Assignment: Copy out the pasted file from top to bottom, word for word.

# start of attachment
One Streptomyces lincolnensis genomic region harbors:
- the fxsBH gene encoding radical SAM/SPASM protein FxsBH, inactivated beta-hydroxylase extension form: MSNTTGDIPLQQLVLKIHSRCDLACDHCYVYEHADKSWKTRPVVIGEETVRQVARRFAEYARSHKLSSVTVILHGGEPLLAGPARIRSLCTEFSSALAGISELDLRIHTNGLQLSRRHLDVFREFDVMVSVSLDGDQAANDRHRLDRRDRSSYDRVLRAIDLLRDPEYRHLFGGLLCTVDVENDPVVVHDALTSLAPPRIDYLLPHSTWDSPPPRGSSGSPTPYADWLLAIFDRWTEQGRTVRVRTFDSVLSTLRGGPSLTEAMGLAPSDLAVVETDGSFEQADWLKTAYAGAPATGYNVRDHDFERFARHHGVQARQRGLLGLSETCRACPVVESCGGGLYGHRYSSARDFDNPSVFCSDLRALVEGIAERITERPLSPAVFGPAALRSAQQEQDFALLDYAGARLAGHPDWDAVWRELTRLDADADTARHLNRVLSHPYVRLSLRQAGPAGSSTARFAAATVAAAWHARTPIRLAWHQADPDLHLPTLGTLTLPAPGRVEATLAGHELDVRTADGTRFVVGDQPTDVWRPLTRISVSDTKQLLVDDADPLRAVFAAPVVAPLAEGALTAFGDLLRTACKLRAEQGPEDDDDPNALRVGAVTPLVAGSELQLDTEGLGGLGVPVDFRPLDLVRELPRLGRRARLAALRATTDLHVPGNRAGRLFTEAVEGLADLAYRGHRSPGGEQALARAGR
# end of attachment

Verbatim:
One Streptomyces lincolnensis genomic region harbors:
- the fxsBH gene encoding radical SAM/SPASM protein FxsBH, inactivated beta-hydroxylase extension form: MSNTTGDIPLQQLVLKIHSRCDLACDHCYVYEHADKSWKTRPVVIGEETVRQVARRFAEYARSHKLSSVTVILHGGEPLLAGPARIRSLCTEFSSALAGISELDLRIHTNGLQLSRRHLDVFREFDVMVSVSLDGDQAANDRHRLDRRDRSSYDRVLRAIDLLRDPEYRHLFGGLLCTVDVENDPVVVHDALTSLAPPRIDYLLPHSTWDSPPPRGSSGSPTPYADWLLAIFDRWTEQGRTVRVRTFDSVLSTLRGGPSLTEAMGLAPSDLAVVETDGSFEQADWLKTAYAGAPATGYNVRDHDFERFARHHGVQARQRGLLGLSETCRACPVVESCGGGLYGHRYSSARDFDNPSVFCSDLRALVEGIAERITERPLSPAVFGPAALRSAQQEQDFALLDYAGARLAGHPDWDAVWRELTRLDADADTARHLNRVLSHPYVRLSLRQAGPAGSSTARFAAATVAAAWHARTPIRLAWHQADPDLHLPTLGTLTLPAPGRVEATLAGHELDVRTADGTRFVVGDQPTDVWRPLTRISVSDTKQLLVDDADPLRAVFAAPVVAPLAEGALTAFGDLLRTACKLRAEQGPEDDDDPNALRVGAVTPLVAGSELQLDTEGLGGLGVPVDFRPLDLVRELPRLGRRARLAALRATTDLHVPGNRAGRLFTEAVEGLADLAYRGHRSPGGEQALARAGR